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Montevideo, November 19th 2018 - 12:10 UTC

Chile and Argentina working to complement their power grids

Thursday, April 21st 2011 - 06:28 UTC
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Adolfo Zaldivar, Chile's ambassador to Argentina made the announcement Adolfo Zaldivar, Chile's ambassador to Argentina made the announcement

Chile is studying supplying neighbouring Argentina with electricity during the southern hemisphere's summer, when demand spikes, daily newspaper La Tercera reported Wednesday.

Although Chile's central SIC power grid is facing energy tightness due to an ongoing drought, the northern energy SING grid has excess capacity which could be transferred to Argentina. The SIC and SING grids aren't connected.

“In fact, we've had high level talks. We have talked about interconnecting [power grids] and supplying Argentina with our excess energy during their peak season, which is in summer,” Adolfo Zaldivar, Chile's ambassador to Argentina told La Tercera.

Electricity could be transferred over Chilean power company AES Gener SA's existing power line which connects its Salta plant in Argentina to the northern SING grid.

Last year, Chile and Argentina created four joint energy commissions that aim to increase cross-border cooperation. Among other things, the government-level commissions will analyze energy swaps, study connecting both nation's grids, and exchange information on developing nuclear energy.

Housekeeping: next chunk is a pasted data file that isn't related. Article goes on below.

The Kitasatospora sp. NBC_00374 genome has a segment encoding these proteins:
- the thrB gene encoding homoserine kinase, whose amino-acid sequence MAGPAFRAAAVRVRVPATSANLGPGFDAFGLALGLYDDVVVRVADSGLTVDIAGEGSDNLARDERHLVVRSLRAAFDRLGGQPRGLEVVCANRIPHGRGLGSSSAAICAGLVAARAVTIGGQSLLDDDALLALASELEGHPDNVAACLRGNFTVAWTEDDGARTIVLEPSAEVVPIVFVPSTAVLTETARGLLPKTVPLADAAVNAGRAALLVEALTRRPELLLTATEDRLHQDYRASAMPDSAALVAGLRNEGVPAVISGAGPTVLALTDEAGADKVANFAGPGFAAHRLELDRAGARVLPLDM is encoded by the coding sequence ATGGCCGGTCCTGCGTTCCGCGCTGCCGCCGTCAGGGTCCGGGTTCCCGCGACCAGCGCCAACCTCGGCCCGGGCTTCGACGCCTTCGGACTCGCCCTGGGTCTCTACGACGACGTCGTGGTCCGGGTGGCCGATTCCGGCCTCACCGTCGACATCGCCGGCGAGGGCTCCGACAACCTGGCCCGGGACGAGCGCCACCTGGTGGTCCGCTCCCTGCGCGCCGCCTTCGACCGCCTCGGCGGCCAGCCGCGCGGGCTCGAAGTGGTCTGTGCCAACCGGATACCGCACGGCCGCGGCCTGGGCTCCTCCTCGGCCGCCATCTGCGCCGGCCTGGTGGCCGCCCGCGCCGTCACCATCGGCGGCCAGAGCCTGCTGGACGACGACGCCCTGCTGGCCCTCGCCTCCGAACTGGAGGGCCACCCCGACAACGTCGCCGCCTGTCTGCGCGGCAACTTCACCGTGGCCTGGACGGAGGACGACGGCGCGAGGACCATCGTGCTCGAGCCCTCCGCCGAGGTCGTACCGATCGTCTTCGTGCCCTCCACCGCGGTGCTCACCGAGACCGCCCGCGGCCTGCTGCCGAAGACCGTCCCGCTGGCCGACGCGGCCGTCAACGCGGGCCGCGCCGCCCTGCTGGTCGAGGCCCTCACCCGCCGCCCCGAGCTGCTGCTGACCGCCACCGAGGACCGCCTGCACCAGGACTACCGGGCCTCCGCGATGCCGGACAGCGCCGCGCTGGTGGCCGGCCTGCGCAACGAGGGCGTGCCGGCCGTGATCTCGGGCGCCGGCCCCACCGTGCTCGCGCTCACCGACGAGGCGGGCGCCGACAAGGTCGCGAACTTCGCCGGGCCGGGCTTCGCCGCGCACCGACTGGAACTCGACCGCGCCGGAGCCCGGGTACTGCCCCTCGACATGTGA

In 2008, the SING grid was affected by a power crunch as a result of Argentina's cutting back its natural gas exports to Chile as well as higher international crude prices at the time.

The SING grid covers the far northern reaches of Chile, where the bulk of the country's booming mining industry resides. Chile produces a third of the world's copper.

The central SIC power grid supplies energy to over 90% of Chile's population and runs from the northern city of Taltal to the southern island of Chiloe.
 

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  • GeoffWard

    This is common practice across the EU and it balances deficiencies, spikes and surges.
    The international grids protect some of the most vulnerable countries for a short time when Russia turns off the tap.

    Interesting that Argentina may be getting Chilean electricity from oil purchased by Chile from Brasil's Pre-Salt.
    Kind of speaks volumes for a properly working Mercosur, doesn't it.

    Apr 21st, 2011 - 12:30 pm 0
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